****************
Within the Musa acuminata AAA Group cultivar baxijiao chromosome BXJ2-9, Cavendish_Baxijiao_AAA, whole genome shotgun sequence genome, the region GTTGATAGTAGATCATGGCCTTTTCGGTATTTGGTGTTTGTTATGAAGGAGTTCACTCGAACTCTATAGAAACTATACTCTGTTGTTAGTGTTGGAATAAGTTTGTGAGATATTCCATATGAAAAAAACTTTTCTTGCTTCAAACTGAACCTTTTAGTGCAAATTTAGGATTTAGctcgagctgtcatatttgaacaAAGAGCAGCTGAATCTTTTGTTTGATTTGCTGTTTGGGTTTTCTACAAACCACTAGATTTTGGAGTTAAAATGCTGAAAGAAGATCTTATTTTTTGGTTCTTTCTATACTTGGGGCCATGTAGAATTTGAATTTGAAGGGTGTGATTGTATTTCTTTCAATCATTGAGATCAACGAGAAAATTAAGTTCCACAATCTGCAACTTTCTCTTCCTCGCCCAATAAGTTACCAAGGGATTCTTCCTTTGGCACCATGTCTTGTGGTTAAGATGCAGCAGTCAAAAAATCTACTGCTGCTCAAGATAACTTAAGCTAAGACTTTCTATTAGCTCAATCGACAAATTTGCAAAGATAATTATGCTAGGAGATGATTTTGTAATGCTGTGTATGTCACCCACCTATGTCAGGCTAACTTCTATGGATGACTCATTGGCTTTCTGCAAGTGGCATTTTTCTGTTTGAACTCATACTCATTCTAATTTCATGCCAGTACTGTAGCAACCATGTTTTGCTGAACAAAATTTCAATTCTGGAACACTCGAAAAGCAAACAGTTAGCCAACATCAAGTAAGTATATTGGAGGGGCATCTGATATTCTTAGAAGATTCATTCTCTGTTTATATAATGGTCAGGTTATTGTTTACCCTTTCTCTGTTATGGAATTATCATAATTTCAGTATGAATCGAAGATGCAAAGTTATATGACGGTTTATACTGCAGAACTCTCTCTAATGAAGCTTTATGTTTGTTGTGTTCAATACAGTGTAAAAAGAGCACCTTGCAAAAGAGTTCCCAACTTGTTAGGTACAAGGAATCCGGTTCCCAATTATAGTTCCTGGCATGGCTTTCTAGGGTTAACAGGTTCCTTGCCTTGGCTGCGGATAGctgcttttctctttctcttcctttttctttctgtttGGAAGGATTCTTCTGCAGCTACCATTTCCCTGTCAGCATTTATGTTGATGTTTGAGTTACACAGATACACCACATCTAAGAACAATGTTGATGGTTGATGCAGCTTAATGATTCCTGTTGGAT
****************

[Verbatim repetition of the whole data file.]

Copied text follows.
Within the Musa acuminata AAA Group cultivar baxijiao chromosome BXJ2-9, Cavendish_Baxijiao_AAA, whole genome shotgun sequence genome, the region GTTGATAGTAGATCATGGCCTTTTCGGTATTTGGTGTTTGTTATGAAGGAGTTCACTCGAACTCTATAGAAACTATACTCTGTTGTTAGTGTTGGAATAAGTTTGTGAGATATTCCATATGAAAAAAACTTTTCTTGCTTCAAACTGAACCTTTTAGTGCAAATTTAGGATTTAGctcgagctgtcatatttgaacaAAGAGCAGCTGAATCTTTTGTTTGATTTGCTGTTTGGGTTTTCTACAAACCACTAGATTTTGGAGTTAAAATGCTGAAAGAAGATCTTATTTTTTGGTTCTTTCTATACTTGGGGCCATGTAGAATTTGAATTTGAAGGGTGTGATTGTATTTCTTTCAATCATTGAGATCAACGAGAAAATTAAGTTCCACAATCTGCAACTTTCTCTTCCTCGCCCAATAAGTTACCAAGGGATTCTTCCTTTGGCACCATGTCTTGTGGTTAAGATGCAGCAGTCAAAAAATCTACTGCTGCTCAAGATAACTTAAGCTAAGACTTTCTATTAGCTCAATCGACAAATTTGCAAAGATAATTATGCTAGGAGATGATTTTGTAATGCTGTGTATGTCACCCACCTATGTCAGGCTAACTTCTATGGATGACTCATTGGCTTTCTGCAAGTGGCATTTTTCTGTTTGAACTCATACTCATTCTAATTTCATGCCAGTACTGTAGCAACCATGTTTTGCTGAACAAAATTTCAATTCTGGAACACTCGAAAAGCAAACAGTTAGCCAACATCAAGTAAGTATATTGGAGGGGCATCTGATATTCTTAGAAGATTCATTCTCTGTTTATATAATGGTCAGGTTATTGTTTACCCTTTCTCTGTTATGGAATTATCATAATTTCAGTATGAATCGAAGATGCAAAGTTATATGACGGTTTATACTGCAGAACTCTCTCTAATGAAGCTTTATGTTTGTTGTGTTCAATACAGTGTAAAAAGAGCACCTTGCAAAAGAGTTCCCAACTTGTTAGGTACAAGGAATCCGGTTCCCAATTATAGTTCCTGGCATGGCTTTCTAGGGTTAACAGGTTCCTTGCCTTGGCTGCGGATAGctgcttttctctttctcttcctttttctttctgtttGGAAGGATTCTTCTGCAGCTACCATTTCCCTGTCAGCATTTATGTTGATGTTTGAGTTACACAGATACACCACATCTAAGAACAATGTTGATGGTTGATGCAGCTTAATGATTCCTGTTGGAT